Two against two: ad hominem

This morning I was standing in line waiting for a blood test. Four of us got to chatting. About the time the doors opened, the subject had turned to people not going back to work. Two of us said people were tired of the low pay and crummy working conditions and two of us said those who don’t go back to work are lazy. As we entered the lab we parted but on the way out I was behind the guy saying they were lazy. He was quite friendly with the staff as we left and I jocularly said, “did you get poked?” He just grunted, “Yeah.”
So he was not happy I disagreed with him. Would he have been willing to have a discussion about this? I doubt it.
So to me he does represent that large portion of American society that is pissed off that Biden did the rescue plan, etc. Why is that? This is where the ad hominem argument is unavoidable. All the background and experience I might bring to bear, that the other lady could have brought to bear, is not going to penetrate this self-image he has of a “hard-working American.” If you don’t shore up that image for him, screw you.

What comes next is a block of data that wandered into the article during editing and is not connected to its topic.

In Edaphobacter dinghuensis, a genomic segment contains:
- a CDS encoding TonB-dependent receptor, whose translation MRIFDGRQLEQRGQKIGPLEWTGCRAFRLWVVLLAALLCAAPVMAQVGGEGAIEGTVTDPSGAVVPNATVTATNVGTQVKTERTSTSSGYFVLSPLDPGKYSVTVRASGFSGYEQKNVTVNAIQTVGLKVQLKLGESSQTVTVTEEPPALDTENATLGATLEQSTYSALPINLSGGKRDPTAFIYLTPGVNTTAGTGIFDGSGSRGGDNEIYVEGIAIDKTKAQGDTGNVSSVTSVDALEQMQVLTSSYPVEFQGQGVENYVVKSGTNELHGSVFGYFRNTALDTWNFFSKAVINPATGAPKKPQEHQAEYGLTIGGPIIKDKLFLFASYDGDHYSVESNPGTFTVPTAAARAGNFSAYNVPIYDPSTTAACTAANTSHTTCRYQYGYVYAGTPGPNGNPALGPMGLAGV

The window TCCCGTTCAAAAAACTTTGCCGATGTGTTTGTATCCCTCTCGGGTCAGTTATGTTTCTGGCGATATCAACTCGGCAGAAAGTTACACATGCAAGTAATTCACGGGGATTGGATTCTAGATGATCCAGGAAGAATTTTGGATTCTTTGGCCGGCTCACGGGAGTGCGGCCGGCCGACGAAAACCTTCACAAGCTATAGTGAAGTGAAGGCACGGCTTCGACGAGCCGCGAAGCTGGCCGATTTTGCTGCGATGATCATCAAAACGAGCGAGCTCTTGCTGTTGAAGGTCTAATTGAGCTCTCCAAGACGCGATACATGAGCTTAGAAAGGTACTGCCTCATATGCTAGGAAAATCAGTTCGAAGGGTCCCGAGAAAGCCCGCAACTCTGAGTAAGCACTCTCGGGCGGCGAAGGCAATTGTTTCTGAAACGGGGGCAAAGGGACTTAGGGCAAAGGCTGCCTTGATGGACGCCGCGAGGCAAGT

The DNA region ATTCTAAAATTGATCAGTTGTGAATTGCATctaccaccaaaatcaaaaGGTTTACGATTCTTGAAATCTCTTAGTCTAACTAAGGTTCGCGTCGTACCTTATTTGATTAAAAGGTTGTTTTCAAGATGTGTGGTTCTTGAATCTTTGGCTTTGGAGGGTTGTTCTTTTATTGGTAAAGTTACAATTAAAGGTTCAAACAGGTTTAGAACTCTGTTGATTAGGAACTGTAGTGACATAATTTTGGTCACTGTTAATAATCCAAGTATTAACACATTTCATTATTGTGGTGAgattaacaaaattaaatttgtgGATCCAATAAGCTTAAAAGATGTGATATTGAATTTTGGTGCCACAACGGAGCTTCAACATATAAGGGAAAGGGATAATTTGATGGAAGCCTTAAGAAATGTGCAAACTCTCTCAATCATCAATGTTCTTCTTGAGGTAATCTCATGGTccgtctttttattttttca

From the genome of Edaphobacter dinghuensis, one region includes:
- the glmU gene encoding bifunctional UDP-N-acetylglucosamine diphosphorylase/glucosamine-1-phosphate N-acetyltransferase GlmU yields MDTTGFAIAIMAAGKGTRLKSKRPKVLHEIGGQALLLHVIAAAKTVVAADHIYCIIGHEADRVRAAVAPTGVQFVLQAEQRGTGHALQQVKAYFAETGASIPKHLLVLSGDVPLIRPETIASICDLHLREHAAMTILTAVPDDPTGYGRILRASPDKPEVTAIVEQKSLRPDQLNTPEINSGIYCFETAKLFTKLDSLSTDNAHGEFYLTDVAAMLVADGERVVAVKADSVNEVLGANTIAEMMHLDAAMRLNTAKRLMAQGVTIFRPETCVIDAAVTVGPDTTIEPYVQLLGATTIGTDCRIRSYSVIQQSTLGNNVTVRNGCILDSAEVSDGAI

Wanna bet he voted for Trump…. twice?


  1. Paul Widergren says:

    I could, if I had to, get a job as a substitute teacher, but I am too lazy.

    Three Myths of the Great Resignation

    1. Pat Barrett says:

      Thanks for that. I just subscribed to The Atlantic two days ago.

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